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On Swatching

Very few people are neutral on the idea of swatching.

I’m not saying whether you like to swatch, or not;  but whether or not swatching should occur.

I fall into the ‘swatching is a necessary and valuable process’ camp.  Others feel, quite adamantly, that it is a worthless waste of time, their gauge never ends up matching their swatch, they are always on gauge and thus need not swatch, etc etc.

Do I swatch everything?  No.  I do not do a swatch for every pair of worsted weight house socks I knit up in my (nearly gone) stash of Lamb’s Pride.  I’m happy with the fabric I’ve gotten using the size needles I use each time.  And even for regular socks — I’ll take an educated guess at the size needles I’ll most likely need for the yarn in question, and view the start of the sock as my swatch, and frog & re-knit as necessary (which does occasionally happen).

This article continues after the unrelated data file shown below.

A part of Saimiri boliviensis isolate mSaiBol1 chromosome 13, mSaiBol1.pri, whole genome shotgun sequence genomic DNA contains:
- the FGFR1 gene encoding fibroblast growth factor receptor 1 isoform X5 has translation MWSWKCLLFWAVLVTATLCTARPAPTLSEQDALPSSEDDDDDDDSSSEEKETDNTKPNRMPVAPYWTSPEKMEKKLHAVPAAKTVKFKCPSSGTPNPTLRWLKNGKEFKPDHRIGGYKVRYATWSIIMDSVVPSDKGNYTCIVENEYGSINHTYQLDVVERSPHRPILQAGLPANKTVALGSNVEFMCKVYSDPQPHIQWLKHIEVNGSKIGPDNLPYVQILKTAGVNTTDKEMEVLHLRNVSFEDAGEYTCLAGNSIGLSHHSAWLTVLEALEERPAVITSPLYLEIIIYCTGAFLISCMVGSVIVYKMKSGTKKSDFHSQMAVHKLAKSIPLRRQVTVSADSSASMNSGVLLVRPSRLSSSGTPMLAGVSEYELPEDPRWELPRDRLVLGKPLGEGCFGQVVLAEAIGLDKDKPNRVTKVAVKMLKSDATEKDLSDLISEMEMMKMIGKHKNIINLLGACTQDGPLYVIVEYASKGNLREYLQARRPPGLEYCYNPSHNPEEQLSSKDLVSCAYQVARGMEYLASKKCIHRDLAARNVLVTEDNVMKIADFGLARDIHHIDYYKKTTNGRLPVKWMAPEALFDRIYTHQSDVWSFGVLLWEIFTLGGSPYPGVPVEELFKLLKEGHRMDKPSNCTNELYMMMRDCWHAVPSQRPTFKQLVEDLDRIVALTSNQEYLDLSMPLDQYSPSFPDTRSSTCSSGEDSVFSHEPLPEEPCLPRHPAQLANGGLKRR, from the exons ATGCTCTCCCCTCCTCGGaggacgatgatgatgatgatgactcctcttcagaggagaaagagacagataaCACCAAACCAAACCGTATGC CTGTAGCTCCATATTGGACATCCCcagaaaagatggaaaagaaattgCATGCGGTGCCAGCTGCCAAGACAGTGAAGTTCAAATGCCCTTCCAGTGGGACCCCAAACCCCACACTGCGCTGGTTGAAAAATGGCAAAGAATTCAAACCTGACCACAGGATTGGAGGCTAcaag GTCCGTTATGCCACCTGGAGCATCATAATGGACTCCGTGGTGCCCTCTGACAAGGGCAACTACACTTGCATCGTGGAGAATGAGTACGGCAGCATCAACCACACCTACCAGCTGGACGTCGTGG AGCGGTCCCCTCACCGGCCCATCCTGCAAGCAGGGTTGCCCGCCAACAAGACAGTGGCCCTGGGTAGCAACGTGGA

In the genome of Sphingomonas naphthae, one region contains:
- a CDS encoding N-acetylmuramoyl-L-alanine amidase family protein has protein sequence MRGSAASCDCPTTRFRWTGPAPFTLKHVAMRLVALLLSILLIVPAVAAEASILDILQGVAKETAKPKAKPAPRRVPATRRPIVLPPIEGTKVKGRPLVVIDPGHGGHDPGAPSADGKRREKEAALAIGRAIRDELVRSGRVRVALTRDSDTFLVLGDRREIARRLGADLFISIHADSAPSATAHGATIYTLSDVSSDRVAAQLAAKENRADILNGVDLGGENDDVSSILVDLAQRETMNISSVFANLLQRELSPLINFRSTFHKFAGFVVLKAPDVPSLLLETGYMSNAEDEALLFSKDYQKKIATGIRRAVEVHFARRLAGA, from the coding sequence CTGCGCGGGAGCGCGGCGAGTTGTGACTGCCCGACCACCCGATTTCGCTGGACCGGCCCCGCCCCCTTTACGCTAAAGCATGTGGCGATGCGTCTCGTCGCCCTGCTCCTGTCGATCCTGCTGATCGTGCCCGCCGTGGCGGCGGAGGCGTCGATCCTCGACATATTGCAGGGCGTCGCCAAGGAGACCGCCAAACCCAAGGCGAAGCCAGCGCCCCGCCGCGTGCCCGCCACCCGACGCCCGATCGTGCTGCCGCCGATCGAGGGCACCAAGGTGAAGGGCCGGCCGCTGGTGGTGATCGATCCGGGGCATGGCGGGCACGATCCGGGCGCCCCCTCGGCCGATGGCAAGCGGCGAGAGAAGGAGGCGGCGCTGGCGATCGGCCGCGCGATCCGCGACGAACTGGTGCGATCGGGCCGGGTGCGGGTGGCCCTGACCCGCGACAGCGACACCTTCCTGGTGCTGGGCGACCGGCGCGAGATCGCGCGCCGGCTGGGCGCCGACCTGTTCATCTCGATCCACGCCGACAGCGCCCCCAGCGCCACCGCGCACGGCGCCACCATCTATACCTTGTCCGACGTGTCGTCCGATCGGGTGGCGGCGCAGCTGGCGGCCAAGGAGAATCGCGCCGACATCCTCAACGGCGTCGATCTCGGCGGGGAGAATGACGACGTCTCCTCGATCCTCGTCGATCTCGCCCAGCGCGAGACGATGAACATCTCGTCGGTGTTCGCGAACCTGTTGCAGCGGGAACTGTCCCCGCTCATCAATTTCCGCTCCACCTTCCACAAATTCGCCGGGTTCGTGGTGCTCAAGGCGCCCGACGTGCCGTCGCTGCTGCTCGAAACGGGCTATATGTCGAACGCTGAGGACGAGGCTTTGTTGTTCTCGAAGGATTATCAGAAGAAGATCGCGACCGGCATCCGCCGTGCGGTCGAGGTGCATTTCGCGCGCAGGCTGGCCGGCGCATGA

But I do think swatching is necessary with yarns with which you’re not familar and/or new stitch patterns.  I don’t try to slavishly match a pattern’s given gauge;  I’d rather adapt a pattern to the fabric.  Note I generally don’t use the yarn called for in the original pattern — if I did, I probably would try to get the called-for gauge.  I certainly prefer to swatch (and wash the swatch!) if I’m going to be making a long, involved project, or if I’m using expensive yarn.

For designing, obviously, swatching is very necessary.  While working on my fingerless mitts I went through multiple combinations of stitch patterns before finally deciding on which I liked best.

Swatching is also key in Fair Isle or other colorwork if you’re coming up with your own colorway.  Colors can look very different once knitted together than even when the skeins are held close together.  (Needless to say natural light, or a natural light lamp, also is key!)

What are your thoughts on swatching?

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